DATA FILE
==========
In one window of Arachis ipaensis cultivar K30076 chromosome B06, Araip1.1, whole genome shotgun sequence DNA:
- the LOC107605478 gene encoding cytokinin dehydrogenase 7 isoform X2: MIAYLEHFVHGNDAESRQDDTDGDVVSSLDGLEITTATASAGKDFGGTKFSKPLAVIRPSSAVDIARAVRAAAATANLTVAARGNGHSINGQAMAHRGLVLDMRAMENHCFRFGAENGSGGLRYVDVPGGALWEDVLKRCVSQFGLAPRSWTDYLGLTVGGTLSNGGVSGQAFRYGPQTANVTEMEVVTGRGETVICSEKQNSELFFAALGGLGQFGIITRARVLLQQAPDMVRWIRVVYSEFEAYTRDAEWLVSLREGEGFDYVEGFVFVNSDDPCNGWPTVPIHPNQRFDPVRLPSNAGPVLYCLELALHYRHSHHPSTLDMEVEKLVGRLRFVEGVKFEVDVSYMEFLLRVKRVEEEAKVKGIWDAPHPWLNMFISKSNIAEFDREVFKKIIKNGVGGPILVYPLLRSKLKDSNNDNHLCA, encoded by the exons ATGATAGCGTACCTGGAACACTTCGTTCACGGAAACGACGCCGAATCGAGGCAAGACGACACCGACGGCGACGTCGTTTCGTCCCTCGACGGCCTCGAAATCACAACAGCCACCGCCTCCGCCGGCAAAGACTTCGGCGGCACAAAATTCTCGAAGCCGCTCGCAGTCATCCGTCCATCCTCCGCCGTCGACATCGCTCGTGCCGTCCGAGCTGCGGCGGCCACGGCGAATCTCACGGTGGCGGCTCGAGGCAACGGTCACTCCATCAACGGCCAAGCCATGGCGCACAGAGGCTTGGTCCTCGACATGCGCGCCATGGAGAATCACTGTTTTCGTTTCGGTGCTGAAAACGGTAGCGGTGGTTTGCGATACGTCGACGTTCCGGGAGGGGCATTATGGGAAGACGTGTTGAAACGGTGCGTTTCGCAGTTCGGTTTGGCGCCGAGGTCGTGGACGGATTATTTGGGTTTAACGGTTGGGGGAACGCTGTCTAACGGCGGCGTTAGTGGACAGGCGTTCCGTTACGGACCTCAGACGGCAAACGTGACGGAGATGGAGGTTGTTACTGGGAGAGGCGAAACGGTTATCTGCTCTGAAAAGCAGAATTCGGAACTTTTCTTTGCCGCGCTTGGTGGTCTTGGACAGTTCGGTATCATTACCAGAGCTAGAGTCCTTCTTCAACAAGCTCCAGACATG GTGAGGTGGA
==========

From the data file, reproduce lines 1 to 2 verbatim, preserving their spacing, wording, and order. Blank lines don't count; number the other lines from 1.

In one window of Arachis ipaensis cultivar K30076 chromosome B06, Araip1.1, whole genome shotgun sequence DNA:
- the LOC107605478 gene encoding cytokinin dehydrogenase 7 isoform X2: MIAYLEHFVHGNDAESRQDDTDGDVVSSLDGLEITTATASAGKDFGGTKFSKPLAVIRPSSAVDIARAVRAAAATANLTVAARGNGHSINGQAMAHRGLVLDMRAMENHCFRFGAENGSGGLRYVDVPGGALWEDVLKRCVSQFGLAPRSWTDYLGLTVGGTLSNGGVSGQAFRYGPQTANVTEMEVVTGRGETVICSEKQNSELFFAALGGLGQFGIITRARVLLQQAPDMVRWIRVVYSEFEAYTRDAEWLVSLREGEGFDYVEGFVFVNSDDPCNGWPTVPIHPNQRFDPVRLPSNAGPVLYCLELALHYRHSHHPSTLDMEVEKLVGRLRFVEGVKFEVDVSYMEFLLRVKRVEEEAKVKGIWDAPHPWLNMFISKSNIAEFDREVFKKIIKNGVGGPILVYPLLRSKLKDSNNDNHLCA, encoded by the exons ATGATAGCGTACCTGGAACACTTCGTTCACGGAAACGACGCCGAATCGAGGCAAGACGACACCGACGGCGACGTCGTTTCGTCCCTCGACGGCCTCGAAATCACAACAGCCACCGCCTCCGCCGGCAAAGACTTCGGCGGCACAAAATTCTCGAAGCCGCTCGCAGTCATCCGTCCATCCTCCGCCGTCGACATCGCTCGTGCCGTCCGAGCTGCGGCGGCCACGGCGAATCTCACGGTGGCGGCTCGAGGCAACGGTCACTCCATCAACGGCCAAGCCATGGCGCACAGAGGCTTGGTCCTCGACATGCGCGCCATGGAGAATCACTGTTTTCGTTTCGGTGCTGAAAACGGTAGCGGTGGTTTGCGATACGTCGACGTTCCGGGAGGGGCATTATGGGAAGACGTGTTGAAACGGTGCGTTTCGCAGTTCGGTTTGGCGCCGAGGTCGTGGACGGATTATTTGGGTTTAACGGTTGGGGGAACGCTGTCTAACGGCGGCGTTAGTGGACAGGCGTTCCGTTACGGACCTCAGACGGCAAACGTGACGGAGATGGAGGTTGTTACTGGGAGAGGCGAAACGGTTATCTGCTCTGAAAAGCAGAATTCGGAACTTTTCTTTGCCGCGCTTGGTGGTCTTGGACAGTTCGGTATCATTACCAGAGCTAGAGTCCTTCTTCAACAAGCTCCAGACATG GTGAGGTGGA